Large Radial Velocity Searches and Chemical Abundance Studies of Exoplanet-Hosting Stars
Mack, Claude Ernest III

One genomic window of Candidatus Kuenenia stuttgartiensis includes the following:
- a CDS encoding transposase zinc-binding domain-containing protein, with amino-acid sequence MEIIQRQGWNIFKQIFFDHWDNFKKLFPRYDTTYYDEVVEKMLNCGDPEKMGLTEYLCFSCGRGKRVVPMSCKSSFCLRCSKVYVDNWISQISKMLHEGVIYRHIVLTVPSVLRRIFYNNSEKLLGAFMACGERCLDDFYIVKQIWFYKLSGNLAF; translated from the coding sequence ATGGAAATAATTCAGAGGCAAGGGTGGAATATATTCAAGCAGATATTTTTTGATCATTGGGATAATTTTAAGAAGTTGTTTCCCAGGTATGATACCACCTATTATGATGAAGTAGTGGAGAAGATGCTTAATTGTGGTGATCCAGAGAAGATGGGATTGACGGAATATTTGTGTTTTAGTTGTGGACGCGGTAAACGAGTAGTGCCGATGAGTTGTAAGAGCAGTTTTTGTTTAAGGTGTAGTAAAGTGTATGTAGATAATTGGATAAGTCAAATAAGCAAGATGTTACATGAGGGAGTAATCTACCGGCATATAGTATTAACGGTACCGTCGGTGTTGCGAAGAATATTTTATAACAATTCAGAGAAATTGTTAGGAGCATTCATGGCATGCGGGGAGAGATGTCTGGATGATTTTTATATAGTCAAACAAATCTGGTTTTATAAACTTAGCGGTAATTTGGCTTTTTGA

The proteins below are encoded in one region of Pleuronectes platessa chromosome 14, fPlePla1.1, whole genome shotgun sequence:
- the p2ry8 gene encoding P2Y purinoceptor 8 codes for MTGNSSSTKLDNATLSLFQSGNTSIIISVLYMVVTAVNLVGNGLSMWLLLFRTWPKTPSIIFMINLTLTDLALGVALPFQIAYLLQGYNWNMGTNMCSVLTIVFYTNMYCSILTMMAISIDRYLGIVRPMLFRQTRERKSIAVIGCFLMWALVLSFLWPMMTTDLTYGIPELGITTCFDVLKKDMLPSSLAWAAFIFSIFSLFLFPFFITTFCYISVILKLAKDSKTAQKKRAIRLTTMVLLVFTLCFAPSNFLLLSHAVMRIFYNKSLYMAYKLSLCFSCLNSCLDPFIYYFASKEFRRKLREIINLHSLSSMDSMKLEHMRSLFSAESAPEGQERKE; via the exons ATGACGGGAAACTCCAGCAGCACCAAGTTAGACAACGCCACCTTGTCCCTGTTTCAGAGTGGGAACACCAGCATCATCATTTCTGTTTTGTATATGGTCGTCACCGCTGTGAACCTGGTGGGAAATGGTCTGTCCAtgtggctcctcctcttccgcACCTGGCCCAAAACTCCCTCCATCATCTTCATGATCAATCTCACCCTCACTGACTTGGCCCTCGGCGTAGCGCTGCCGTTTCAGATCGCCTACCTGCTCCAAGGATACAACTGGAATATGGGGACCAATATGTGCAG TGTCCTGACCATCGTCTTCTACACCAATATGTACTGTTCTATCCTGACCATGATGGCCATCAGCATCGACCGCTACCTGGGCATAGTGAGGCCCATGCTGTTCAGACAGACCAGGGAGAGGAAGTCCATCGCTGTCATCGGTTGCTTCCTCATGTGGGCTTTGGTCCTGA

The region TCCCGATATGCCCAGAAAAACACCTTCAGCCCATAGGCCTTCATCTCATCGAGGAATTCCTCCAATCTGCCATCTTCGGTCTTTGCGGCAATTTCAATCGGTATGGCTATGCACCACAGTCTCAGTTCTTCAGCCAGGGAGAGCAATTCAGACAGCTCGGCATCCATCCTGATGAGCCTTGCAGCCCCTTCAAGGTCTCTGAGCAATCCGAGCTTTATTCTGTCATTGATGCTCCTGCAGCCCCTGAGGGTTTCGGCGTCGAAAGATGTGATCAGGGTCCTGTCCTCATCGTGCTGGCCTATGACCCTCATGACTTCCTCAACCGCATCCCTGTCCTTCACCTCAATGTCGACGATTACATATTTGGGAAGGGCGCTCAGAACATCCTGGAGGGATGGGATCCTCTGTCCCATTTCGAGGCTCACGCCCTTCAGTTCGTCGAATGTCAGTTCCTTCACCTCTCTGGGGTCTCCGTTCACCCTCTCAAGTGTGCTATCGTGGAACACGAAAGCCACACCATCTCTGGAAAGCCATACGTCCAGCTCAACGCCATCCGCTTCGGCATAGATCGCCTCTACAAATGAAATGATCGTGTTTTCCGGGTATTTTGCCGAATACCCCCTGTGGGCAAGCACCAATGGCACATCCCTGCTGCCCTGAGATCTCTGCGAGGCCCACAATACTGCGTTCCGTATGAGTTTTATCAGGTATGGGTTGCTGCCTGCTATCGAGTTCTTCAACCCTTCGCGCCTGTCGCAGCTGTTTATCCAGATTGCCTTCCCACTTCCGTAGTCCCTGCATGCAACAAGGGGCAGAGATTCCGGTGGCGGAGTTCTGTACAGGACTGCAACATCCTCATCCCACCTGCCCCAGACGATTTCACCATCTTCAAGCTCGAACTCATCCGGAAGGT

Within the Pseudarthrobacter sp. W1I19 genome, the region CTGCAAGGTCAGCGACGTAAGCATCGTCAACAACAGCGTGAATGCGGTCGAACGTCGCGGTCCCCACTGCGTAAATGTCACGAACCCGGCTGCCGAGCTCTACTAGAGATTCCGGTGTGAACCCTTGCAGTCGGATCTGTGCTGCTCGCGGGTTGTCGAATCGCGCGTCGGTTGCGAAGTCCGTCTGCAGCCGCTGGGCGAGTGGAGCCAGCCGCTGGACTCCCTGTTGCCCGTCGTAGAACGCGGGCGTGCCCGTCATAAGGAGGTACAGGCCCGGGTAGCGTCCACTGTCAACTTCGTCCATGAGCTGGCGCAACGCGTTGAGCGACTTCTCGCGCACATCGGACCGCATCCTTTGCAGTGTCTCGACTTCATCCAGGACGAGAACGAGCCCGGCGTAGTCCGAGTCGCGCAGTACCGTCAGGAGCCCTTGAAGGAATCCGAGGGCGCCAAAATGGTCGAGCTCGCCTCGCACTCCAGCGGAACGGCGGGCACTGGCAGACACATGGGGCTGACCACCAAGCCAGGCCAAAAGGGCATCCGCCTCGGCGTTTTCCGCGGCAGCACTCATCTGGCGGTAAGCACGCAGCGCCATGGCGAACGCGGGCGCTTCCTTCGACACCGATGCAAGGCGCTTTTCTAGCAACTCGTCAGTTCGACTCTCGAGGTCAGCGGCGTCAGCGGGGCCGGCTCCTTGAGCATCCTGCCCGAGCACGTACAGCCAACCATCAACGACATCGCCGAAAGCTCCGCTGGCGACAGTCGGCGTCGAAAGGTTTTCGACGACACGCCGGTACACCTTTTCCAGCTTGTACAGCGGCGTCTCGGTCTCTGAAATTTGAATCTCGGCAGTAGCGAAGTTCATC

In the era of large-scale surveys for exoplanets, it is important to be aware of the pernicious false positives that can contaminate survey samples. In this dissertation, it is shown that all radial velocity surveys for detecting exoplanets must be vigilant for systems with massive bodies that are on orbits with very high eccentricities and long periods, because these systems can masquerade as much less massive systems for large fractions of their orbits. In addition to avoiding false positives, it is becoming increasingly necessary to winnow the list of target stars down to those stars that are most likely to host Earth-like planets. In this dissertation, it is shown that there is evidence that there are chemical signatures in a star's spectrum that could tell one how likely the star is to host an Earth-like planet.